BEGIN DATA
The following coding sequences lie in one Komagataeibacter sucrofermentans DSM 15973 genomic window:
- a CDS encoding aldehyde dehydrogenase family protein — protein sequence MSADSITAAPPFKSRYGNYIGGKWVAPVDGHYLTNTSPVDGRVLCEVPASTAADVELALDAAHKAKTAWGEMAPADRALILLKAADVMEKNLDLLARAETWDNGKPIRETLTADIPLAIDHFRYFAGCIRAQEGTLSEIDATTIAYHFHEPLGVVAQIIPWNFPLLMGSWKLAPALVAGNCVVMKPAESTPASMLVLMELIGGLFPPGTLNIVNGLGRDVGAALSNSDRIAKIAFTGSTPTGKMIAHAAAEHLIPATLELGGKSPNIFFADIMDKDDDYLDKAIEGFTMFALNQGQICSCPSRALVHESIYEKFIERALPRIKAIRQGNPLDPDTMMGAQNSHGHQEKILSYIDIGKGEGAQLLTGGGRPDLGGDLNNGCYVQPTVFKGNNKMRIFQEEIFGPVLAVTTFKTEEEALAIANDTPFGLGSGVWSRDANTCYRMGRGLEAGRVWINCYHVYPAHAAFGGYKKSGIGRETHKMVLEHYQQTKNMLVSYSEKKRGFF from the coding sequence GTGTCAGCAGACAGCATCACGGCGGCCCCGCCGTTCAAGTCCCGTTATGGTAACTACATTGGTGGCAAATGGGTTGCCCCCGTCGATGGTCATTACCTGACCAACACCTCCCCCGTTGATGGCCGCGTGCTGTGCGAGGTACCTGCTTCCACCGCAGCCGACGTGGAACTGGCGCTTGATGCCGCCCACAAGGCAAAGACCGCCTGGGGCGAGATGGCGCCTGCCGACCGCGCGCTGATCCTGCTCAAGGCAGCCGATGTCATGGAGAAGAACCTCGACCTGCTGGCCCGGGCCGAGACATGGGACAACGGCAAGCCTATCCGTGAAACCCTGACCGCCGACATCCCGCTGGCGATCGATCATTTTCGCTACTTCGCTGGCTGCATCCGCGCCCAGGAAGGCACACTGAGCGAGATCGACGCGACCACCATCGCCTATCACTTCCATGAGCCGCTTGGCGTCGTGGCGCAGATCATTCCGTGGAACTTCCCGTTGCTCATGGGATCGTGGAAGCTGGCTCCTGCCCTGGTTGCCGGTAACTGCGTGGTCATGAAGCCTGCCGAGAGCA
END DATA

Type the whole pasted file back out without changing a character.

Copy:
The following coding sequences lie in one Komagataeibacter sucrofermentans DSM 15973 genomic window:
- a CDS encoding aldehyde dehydrogenase family protein — protein sequence MSADSITAAPPFKSRYGNYIGGKWVAPVDGHYLTNTSPVDGRVLCEVPASTAADVELALDAAHKAKTAWGEMAPADRALILLKAADVMEKNLDLLARAETWDNGKPIRETLTADIPLAIDHFRYFAGCIRAQEGTLSEIDATTIAYHFHEPLGVVAQIIPWNFPLLMGSWKLAPALVAGNCVVMKPAESTPASMLVLMELIGGLFPPGTLNIVNGLGRDVGAALSNSDRIAKIAFTGSTPTGKMIAHAAAEHLIPATLELGGKSPNIFFADIMDKDDDYLDKAIEGFTMFALNQGQICSCPSRALVHESIYEKFIERALPRIKAIRQGNPLDPDTMMGAQNSHGHQEKILSYIDIGKGEGAQLLTGGGRPDLGGDLNNGCYVQPTVFKGNNKMRIFQEEIFGPVLAVTTFKTEEEALAIANDTPFGLGSGVWSRDANTCYRMGRGLEAGRVWINCYHVYPAHAAFGGYKKSGIGRETHKMVLEHYQQTKNMLVSYSEKKRGFF from the coding sequence GTGTCAGCAGACAGCATCACGGCGGCCCCGCCGTTCAAGTCCCGTTATGGTAACTACATTGGTGGCAAATGGGTTGCCCCCGTCGATGGTCATTACCTGACCAACACCTCCCCCGTTGATGGCCGCGTGCTGTGCGAGGTACCTGCTTCCACCGCAGCCGACGTGGAACTGGCGCTTGATGCCGCCCACAAGGCAAAGACCGCCTGGGGCGAGATGGCGCCTGCCGACCGCGCGCTGATCCTGCTCAAGGCAGCCGATGTCATGGAGAAGAACCTCGACCTGCTGGCCCGGGCCGAGACATGGGACAACGGCAAGCCTATCCGTGAAACCCTGACCGCCGACATCCCGCTGGCGATCGATCATTTTCGCTACTTCGCTGGCTGCATCCGCGCCCAGGAAGGCACACTGAGCGAGATCGACGCGACCACCATCGCCTATCACTTCCATGAGCCGCTTGGCGTCGTGGCGCAGATCATTCCGTGGAACTTCCCGTTGCTCATGGGATCGTGGAAGCTGGCTCCTGCCCTGGTTGCCGGTAACTGCGTGGTCATGAAGCCTGCCGAGAGCA